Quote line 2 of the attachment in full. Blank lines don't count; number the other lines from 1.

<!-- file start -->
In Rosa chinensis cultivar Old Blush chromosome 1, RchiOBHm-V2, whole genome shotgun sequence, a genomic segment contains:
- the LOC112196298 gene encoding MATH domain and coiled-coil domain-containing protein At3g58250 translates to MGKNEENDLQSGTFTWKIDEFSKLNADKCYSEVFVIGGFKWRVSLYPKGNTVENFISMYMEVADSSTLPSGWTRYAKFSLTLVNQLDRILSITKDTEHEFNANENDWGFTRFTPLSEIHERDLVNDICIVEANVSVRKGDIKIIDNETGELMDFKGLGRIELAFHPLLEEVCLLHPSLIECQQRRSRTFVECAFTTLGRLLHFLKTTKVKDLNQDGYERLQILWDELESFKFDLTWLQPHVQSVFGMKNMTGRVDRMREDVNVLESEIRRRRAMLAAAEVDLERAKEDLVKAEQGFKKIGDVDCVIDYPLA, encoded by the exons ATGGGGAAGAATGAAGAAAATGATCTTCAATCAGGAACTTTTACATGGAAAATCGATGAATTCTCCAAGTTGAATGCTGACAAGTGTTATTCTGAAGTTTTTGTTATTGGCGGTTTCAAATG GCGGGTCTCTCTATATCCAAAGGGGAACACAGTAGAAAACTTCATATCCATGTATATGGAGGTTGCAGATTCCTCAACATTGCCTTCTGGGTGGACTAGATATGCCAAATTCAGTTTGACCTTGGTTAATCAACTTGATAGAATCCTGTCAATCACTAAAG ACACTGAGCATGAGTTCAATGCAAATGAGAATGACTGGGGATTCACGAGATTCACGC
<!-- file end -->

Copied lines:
- the LOC112196298 gene encoding MATH domain and coiled-coil domain-containing protein At3g58250 translates to MGKNEENDLQSGTFTWKIDEFSKLNADKCYSEVFVIGGFKWRVSLYPKGNTVENFISMYMEVADSSTLPSGWTRYAKFSLTLVNQLDRILSITKDTEHEFNANENDWGFTRFTPLSEIHERDLVNDICIVEANVSVRKGDIKIIDNETGELMDFKGLGRIELAFHPLLEEVCLLHPSLIECQQRRSRTFVECAFTTLGRLLHFLKTTKVKDLNQDGYERLQILWDELESFKFDLTWLQPHVQSVFGMKNMTGRVDRMREDVNVLESEIRRRRAMLAAAEVDLERAKEDLVKAEQGFKKIGDVDCVIDYPLA, encoded by the exons ATGGGGAAGAATGAAGAAAATGATCTTCAATCAGGAACTTTTACATGGAAAATCGATGAATTCTCCAAGTTGAATGCTGACAAGTGTTATTCTGAAGTTTTTGTTATTGGCGGTTTCAAATG GCGGGTCTCTCTATATCCAAAGGGGAACACAGTAGAAAACTTCATATCCATGTATATGGAGGTTGCAGATTCCTCAACATTGCCTTCTGGGTGGACTAGATATGCCAAATTCAGTTTGACCTTGGTTAATCAACTTGATAGAATCCTGTCAATCACTAAAG ACACTGAGCATGAGTTCAATGCAAATGAGAATGACTGGGGATTCACGAGATTCACGC